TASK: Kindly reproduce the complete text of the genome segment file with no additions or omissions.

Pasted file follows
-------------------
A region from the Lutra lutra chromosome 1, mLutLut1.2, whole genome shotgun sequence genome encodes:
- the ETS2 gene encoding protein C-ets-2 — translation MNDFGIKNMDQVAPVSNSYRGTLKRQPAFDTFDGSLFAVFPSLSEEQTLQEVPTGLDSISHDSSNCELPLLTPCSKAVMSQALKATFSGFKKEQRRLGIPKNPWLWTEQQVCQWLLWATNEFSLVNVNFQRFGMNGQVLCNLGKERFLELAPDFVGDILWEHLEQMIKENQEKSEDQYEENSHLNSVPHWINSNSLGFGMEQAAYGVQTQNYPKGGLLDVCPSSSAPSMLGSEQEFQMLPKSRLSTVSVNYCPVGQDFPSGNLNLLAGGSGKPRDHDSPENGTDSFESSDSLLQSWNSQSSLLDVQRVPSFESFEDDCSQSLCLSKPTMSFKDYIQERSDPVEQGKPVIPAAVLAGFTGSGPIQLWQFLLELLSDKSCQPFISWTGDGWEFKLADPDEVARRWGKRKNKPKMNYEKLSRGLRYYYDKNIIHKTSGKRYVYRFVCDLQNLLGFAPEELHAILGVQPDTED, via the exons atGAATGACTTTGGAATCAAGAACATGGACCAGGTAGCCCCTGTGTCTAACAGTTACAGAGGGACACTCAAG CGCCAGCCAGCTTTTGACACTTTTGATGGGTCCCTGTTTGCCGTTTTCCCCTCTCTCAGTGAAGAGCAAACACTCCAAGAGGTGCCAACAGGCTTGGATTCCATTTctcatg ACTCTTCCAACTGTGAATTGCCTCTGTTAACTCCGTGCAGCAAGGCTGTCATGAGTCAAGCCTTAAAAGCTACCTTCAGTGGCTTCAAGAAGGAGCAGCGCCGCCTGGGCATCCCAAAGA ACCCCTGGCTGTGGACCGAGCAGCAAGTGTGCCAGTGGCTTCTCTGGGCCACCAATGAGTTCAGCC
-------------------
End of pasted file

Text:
A region from the Lutra lutra chromosome 1, mLutLut1.2, whole genome shotgun sequence genome encodes:
- the ETS2 gene encoding protein C-ets-2 — translation MNDFGIKNMDQVAPVSNSYRGTLKRQPAFDTFDGSLFAVFPSLSEEQTLQEVPTGLDSISHDSSNCELPLLTPCSKAVMSQALKATFSGFKKEQRRLGIPKNPWLWTEQQVCQWLLWATNEFSLVNVNFQRFGMNGQVLCNLGKERFLELAPDFVGDILWEHLEQMIKENQEKSEDQYEENSHLNSVPHWINSNSLGFGMEQAAYGVQTQNYPKGGLLDVCPSSSAPSMLGSEQEFQMLPKSRLSTVSVNYCPVGQDFPSGNLNLLAGGSGKPRDHDSPENGTDSFESSDSLLQSWNSQSSLLDVQRVPSFESFEDDCSQSLCLSKPTMSFKDYIQERSDPVEQGKPVIPAAVLAGFTGSGPIQLWQFLLELLSDKSCQPFISWTGDGWEFKLADPDEVARRWGKRKNKPKMNYEKLSRGLRYYYDKNIIHKTSGKRYVYRFVCDLQNLLGFAPEELHAILGVQPDTED, via the exons atGAATGACTTTGGAATCAAGAACATGGACCAGGTAGCCCCTGTGTCTAACAGTTACAGAGGGACACTCAAG CGCCAGCCAGCTTTTGACACTTTTGATGGGTCCCTGTTTGCCGTTTTCCCCTCTCTCAGTGAAGAGCAAACACTCCAAGAGGTGCCAACAGGCTTGGATTCCATTTctcatg ACTCTTCCAACTGTGAATTGCCTCTGTTAACTCCGTGCAGCAAGGCTGTCATGAGTCAAGCCTTAAAAGCTACCTTCAGTGGCTTCAAGAAGGAGCAGCGCCGCCTGGGCATCCCAAAGA ACCCCTGGCTGTGGACCGAGCAGCAAGTGTGCCAGTGGCTTCTCTGGGCCACCAATGAGTTCAGCC